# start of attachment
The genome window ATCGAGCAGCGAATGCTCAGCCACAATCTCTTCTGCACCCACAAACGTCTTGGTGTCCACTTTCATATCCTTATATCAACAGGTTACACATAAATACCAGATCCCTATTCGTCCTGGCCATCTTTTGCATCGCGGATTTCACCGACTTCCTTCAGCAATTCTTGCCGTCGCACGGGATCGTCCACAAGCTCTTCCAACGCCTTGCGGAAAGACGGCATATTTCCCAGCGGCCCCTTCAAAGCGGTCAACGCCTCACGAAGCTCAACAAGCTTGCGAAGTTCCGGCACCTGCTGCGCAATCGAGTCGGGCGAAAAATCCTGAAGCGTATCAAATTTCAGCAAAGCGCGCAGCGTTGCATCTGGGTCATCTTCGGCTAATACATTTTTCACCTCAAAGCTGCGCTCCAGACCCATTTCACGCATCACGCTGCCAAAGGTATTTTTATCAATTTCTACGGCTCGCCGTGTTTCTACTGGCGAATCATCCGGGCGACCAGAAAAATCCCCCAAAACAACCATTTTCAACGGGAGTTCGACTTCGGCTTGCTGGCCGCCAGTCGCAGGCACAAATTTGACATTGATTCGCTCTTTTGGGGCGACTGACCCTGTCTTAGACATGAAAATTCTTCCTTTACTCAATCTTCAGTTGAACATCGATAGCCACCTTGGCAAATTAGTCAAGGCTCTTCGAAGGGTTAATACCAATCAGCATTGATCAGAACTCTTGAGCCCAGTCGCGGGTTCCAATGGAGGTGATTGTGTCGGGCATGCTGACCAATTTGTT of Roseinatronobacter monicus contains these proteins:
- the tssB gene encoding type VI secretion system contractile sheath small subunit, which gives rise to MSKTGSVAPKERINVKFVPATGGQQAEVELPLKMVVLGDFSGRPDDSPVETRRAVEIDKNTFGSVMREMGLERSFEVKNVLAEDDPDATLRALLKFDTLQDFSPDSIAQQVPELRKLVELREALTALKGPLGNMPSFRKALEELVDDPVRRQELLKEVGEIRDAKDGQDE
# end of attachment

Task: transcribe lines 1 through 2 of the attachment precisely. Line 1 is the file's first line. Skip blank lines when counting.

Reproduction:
The genome window ATCGAGCAGCGAATGCTCAGCCACAATCTCTTCTGCACCCACAAACGTCTTGGTGTCCACTTTCATATCCTTATATCAACAGGTTACACATAAATACCAGATCCCTATTCGTCCTGGCCATCTTTTGCATCGCGGATTTCACCGACTTCCTTCAGCAATTCTTGCCGTCGCACGGGATCGTCCACAAGCTCTTCCAACGCCTTGCGGAAAGACGGCATATTTCCCAGCGGCCCCTTCAAAGCGGTCAACGCCTCACGAAGCTCAACAAGCTTGCGAAGTTCCGGCACCTGCTGCGCAATCGAGTCGGGCGAAAAATCCTGAAGCGTATCAAATTTCAGCAAAGCGCGCAGCGTTGCATCTGGGTCATCTTCGGCTAATACATTTTTCACCTCAAAGCTGCGCTCCAGACCCATTTCACGCATCACGCTGCCAAAGGTATTTTTATCAATTTCTACGGCTCGCCGTGTTTCTACTGGCGAATCATCCGGGCGACCAGAAAAATCCCCCAAAACAACCATTTTCAACGGGAGTTCGACTTCGGCTTGCTGGCCGCCAGTCGCAGGCACAAATTTGACATTGATTCGCTCTTTTGGGGCGACTGACCCTGTCTTAGACATGAAAATTCTTCCTTTACTCAATCTTCAGTTGAACATCGATAGCCACCTTGGCAAATTAGTCAAGGCTCTTCGAAGGGTTAATACCAATCAGCATTGATCAGAACTCTTGAGCCCAGTCGCGGGTTCCAATGGAGGTGATTGTGTCGGGCATGCTGACCAATTTGTT of Roseinatronobacter monicus contains these proteins:
- the tssB gene encoding type VI secretion system contractile sheath small subunit, which gives rise to MSKTGSVAPKERINVKFVPATGGQQAEVELPLKMVVLGDFSGRPDDSPVETRRAVEIDKNTFGSVMREMGLERSFEVKNVLAEDDPDATLRALLKFDTLQDFSPDSIAQQVPELRKLVELREALTALKGPLGNMPSFRKALEELVDDPVRRQELLKEVGEIRDAKDGQDE